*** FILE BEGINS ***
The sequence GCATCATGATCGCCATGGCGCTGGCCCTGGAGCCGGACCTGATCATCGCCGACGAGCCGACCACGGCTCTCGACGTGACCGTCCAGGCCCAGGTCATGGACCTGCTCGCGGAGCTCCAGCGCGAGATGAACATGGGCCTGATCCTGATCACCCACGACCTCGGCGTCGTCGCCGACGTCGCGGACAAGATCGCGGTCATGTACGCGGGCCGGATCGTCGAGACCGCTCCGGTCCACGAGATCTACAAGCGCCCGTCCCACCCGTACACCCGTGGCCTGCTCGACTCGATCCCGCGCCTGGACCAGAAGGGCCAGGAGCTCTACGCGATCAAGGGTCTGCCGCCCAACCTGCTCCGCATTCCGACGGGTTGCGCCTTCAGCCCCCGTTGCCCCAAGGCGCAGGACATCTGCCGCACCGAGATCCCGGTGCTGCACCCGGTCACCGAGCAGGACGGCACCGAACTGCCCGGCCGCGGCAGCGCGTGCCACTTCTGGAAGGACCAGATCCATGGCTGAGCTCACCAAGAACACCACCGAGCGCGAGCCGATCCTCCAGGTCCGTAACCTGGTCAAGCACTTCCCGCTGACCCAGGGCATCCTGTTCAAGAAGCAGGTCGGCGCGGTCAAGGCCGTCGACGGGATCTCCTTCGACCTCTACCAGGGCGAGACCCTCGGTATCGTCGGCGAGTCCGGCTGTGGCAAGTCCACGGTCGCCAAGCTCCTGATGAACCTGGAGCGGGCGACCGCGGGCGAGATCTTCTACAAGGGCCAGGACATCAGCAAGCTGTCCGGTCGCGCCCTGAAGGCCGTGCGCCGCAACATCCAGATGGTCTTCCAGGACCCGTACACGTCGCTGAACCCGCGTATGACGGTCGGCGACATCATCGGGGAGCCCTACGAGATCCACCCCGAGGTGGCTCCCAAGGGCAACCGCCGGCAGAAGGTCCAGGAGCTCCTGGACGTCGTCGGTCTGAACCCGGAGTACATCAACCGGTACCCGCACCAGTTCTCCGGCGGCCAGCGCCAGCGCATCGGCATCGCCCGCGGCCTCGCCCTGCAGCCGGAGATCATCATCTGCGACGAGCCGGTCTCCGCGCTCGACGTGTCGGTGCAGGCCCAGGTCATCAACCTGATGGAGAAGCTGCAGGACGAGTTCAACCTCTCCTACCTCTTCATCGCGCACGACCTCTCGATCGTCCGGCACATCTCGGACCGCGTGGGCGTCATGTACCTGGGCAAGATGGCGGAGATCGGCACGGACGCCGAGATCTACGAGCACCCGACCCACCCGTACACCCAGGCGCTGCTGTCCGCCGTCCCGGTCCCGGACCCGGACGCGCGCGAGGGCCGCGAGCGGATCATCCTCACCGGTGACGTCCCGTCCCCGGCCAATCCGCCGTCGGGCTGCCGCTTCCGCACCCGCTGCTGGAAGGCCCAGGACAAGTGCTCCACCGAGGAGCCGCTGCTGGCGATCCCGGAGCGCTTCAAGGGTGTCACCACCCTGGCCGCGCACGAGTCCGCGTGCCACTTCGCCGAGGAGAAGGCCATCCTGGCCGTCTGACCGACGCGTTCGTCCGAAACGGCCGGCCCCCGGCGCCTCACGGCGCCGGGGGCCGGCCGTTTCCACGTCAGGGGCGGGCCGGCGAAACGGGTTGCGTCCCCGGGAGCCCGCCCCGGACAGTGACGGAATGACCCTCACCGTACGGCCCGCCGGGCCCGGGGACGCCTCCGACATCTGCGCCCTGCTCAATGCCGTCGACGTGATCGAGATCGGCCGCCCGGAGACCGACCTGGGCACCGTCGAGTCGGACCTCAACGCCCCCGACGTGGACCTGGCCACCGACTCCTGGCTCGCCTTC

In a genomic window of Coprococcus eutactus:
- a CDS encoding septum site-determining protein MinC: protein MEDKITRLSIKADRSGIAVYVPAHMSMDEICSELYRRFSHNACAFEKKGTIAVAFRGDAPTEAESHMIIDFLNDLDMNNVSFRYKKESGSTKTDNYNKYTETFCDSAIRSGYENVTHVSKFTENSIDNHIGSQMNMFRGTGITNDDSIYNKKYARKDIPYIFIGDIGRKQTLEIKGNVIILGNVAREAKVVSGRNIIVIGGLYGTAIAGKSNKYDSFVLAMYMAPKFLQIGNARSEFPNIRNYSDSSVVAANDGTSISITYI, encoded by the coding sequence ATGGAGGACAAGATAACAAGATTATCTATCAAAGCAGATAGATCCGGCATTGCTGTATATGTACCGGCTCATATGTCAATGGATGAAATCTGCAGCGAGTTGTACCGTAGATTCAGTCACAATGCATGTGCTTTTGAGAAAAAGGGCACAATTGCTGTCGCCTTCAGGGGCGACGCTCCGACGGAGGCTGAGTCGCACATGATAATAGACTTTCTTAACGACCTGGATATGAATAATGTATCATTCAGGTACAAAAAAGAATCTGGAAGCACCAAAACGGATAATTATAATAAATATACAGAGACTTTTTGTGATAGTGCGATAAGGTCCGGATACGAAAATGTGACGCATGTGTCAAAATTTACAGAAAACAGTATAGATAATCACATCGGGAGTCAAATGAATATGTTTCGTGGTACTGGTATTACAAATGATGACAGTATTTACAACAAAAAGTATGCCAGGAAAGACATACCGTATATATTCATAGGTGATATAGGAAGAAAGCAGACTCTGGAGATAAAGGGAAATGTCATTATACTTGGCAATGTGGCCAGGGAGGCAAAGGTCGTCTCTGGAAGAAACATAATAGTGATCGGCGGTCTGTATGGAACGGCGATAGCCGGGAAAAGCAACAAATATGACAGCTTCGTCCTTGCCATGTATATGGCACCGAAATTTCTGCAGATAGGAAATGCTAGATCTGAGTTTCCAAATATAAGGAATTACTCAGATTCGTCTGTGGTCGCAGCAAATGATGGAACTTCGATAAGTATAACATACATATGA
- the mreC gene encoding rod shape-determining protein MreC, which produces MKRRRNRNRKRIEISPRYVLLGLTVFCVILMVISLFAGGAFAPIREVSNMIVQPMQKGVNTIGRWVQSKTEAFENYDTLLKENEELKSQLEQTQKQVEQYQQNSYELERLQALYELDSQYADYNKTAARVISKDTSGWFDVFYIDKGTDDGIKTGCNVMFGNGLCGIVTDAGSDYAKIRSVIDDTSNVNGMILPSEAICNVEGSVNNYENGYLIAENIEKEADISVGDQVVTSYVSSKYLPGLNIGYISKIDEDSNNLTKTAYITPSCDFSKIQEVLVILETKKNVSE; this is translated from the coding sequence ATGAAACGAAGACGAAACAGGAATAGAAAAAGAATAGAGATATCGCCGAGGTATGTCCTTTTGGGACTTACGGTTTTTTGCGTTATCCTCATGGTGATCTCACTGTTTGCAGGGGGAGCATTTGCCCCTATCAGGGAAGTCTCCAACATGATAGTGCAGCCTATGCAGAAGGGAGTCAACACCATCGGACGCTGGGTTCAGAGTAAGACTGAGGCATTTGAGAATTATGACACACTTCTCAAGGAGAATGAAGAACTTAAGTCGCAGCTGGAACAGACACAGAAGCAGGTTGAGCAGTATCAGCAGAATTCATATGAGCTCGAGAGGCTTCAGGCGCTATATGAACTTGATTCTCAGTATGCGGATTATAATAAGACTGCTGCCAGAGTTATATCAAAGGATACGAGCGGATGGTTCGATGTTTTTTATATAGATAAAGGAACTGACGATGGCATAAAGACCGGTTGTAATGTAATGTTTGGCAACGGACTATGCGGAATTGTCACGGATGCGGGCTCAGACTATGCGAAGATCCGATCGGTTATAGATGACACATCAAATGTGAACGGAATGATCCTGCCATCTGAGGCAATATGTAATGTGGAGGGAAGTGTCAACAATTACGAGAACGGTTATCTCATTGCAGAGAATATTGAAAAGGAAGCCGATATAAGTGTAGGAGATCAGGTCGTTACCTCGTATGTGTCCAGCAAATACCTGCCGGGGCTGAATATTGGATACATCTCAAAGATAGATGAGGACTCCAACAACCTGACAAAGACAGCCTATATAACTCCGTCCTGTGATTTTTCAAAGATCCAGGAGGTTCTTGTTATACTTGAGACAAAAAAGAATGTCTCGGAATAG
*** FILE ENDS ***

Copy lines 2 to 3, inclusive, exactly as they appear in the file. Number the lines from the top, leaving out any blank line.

In a genomic window of Coprococcus eutactus:
- a CDS encoding septum site-determining protein MinC: protein MEDKITRLSIKADRSGIAVYVPAHMSMDEICSELYRRFSHNACAFEKKGTIAVAFRGDAPTEAESHMIIDFLNDLDMNNVSFRYKKESGSTKTDNYNKYTETFCDSAIRSGYENVTHVSKFTENSIDNHIGSQMNMFRGTGITNDDSIYNKKYARKDIPYIFIGDIGRKQTLEIKGNVIILGNVAREAKVVSGRNIIVIGGLYGTAIAGKSNKYDSFVLAMYMAPKFLQIGNARSEFPNIRNYSDSSVVAANDGTSISITYI, encoded by the coding sequence ATGGAGGACAAGATAACAAGATTATCTATCAAAGCAGATAGATCCGGCATTGCTGTATATGTACCGGCTCATATGTCAATGGATGAAATCTGCAGCGAGTTGTACCGTAGATTCAGTCACAATGCATGTGCTTTTGAGAAAAAGGGCACAATTGCTGTCGCCTTCAGGGGCGACGCTCCGACGGAGGCTGAGTCGCACATGATAATAGACTTTCTTAACGACCTGGATATGAATAATGTATCATTCAGGTACAAAAAAGAATCTGGAAGCACCAAAACGGATAATTATAATAAATATACAGAGACTTTTTGTGATAGTGCGATAAGGTCCGGATACGAAAATGTGACGCATGTGTCAAAATTTACAGAAAACAGTATAGATAATCACATCGGGAGTCAAATGAATATGTTTCGTGGTACTGGTATTACAAATGATGACAGTATTTACAACAAAAAGTATGCCAGGAAAGACATACCGTATATATTCATAGGTGATATAGGAAGAAAGCAGACTCTGGAGATAAAGGGAAATGTCATTATACTTGGCAATGTGGCCAGGGAGGCAAAGGTCGTCTCTGGAAGAAACATAATAGTGATCGGCGGTCTGTATGGAACGGCGATAGCCGGGAAAAGCAACAAATATGACAGCTTCGTCCTTGCCATGTATATGGCACCGAAATTTCTGCAGATAGGAAATGCTAGATCTGAGTTTCCAAATATAAGGAATTACTCAGATTCGTCTGTGGTCGCAGCAAATGATGGAACTTCGATAAGTATAACATACATATGA